Gosford has a rich and varied history, both Indigenous and European. Narratives of the past include the shoreline, Indigenous Darkinjung culture, the Leagues Clubs, and the evolution of the city. The Gosford Leagues Club Field is an iconic gateway to the city and connection the waterfront; embracing the past patterns and uses of space, and serving as a reminder of the significance these stories have had in shaping the present.
Brisbane Waters has long been separated from the original shoreline by the Central Coast Highway. An underlying theme for this project was to re-imagine this connection. Cut along the 1919 shoreline, the ‘Norimbah Tidal Terrace’ fills with sea water every high tide, creating a dynamic, energetic, wild play area. Designed in collaboration with Darkinjung people, the tidal terrace tells stories of local aquatic life, pre-European history, and early contact. Bush tucker planting feeds into the Darkinjung narrative of moving from the forest to the sea.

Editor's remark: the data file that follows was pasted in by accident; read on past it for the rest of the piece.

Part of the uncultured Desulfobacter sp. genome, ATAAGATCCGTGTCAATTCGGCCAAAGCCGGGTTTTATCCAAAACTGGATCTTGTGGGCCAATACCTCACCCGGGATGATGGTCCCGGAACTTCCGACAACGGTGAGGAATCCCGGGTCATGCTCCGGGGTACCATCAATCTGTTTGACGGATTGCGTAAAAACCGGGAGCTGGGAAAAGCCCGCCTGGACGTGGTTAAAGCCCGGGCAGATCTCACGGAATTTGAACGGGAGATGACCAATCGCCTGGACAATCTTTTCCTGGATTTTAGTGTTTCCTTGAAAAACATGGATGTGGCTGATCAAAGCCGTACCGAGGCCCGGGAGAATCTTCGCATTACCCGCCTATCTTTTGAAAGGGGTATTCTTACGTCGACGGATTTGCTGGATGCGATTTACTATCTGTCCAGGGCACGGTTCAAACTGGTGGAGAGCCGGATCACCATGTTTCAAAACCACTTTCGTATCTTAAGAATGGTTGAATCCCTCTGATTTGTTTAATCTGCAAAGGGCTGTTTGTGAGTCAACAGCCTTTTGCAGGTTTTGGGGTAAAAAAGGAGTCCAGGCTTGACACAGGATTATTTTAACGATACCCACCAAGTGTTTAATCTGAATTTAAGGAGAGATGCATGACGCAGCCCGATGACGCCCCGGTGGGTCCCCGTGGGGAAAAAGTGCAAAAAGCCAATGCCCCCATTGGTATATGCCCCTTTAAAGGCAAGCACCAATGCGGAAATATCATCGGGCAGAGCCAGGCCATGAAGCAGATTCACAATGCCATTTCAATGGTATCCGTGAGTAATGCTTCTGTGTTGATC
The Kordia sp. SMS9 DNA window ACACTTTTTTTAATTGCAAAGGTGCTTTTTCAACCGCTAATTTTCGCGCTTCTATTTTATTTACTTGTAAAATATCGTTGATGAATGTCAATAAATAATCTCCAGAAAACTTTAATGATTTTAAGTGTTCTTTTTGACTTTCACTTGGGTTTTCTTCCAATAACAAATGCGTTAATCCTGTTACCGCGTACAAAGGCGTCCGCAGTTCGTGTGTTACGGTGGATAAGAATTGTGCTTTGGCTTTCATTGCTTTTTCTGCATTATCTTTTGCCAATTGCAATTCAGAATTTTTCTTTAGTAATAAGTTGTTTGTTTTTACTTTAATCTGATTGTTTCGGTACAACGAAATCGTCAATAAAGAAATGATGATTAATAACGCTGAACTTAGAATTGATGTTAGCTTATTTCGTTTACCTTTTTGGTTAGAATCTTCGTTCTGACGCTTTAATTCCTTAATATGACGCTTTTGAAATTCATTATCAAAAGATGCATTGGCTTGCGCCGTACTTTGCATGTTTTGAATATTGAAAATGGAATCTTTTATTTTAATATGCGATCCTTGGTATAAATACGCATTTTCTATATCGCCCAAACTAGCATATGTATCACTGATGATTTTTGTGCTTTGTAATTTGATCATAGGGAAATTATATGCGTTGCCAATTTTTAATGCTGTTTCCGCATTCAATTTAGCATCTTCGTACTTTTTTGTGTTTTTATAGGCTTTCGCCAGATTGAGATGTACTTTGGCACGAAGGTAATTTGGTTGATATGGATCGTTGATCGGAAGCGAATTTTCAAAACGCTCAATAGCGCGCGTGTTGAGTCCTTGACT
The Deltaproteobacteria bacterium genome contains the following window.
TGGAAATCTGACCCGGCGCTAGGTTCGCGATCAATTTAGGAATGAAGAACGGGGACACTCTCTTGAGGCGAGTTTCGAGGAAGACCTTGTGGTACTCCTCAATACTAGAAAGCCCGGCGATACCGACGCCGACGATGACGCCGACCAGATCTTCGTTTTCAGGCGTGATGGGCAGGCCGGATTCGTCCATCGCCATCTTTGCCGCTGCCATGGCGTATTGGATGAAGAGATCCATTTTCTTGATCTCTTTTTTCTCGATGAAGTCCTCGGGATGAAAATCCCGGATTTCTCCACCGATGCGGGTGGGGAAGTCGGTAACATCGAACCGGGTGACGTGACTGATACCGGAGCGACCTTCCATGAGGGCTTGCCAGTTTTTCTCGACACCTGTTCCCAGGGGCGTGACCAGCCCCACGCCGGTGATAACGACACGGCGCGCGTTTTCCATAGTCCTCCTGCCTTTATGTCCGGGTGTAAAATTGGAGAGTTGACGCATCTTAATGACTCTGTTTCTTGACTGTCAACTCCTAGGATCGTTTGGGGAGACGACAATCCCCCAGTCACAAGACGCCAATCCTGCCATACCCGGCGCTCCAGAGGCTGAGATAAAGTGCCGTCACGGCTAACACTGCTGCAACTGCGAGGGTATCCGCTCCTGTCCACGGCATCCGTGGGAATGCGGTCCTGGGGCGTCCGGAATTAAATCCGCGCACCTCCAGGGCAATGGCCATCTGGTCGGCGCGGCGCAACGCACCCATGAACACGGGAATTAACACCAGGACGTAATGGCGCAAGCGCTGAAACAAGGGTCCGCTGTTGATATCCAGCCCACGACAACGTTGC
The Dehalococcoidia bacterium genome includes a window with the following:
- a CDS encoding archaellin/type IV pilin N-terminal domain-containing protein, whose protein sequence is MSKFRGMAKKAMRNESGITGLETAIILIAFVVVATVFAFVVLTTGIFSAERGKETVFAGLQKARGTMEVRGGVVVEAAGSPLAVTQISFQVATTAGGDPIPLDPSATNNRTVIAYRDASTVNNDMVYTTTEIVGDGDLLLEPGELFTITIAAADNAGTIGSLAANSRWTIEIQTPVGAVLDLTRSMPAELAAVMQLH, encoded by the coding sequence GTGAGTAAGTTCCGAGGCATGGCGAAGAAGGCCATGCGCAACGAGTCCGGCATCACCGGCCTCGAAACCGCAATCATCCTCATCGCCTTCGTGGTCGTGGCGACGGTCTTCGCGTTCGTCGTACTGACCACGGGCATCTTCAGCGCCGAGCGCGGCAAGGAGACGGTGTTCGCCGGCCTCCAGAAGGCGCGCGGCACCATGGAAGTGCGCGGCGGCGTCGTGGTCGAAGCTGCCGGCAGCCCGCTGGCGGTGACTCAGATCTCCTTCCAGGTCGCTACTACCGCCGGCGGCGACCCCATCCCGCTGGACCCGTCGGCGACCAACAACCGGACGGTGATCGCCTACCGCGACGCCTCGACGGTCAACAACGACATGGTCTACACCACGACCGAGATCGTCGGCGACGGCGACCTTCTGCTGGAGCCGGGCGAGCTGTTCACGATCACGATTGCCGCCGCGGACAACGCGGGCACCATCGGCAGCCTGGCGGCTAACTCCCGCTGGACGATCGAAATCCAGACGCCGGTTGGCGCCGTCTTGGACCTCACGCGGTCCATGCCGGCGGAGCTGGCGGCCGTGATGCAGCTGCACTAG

At the centre of the tidal terrace the ‘Bongal’ provides a stage for community events. Clan poles feature artwork that reveals Darkinjung culture and the culture of neighbouring nations.
Elements of wild play, including logs, rocks and ropes provide a play passage between the Tidal Terrace and three adjacent playgrounds with sculptural play equipment.
Ray Maher Field carries cultural significance for the Central Coast Leagues Club. Tracing its perimeter is a jogging track coined the Walk of Fame, showcasing sixty brass plaques honouring local community members who have made important contributions to the city.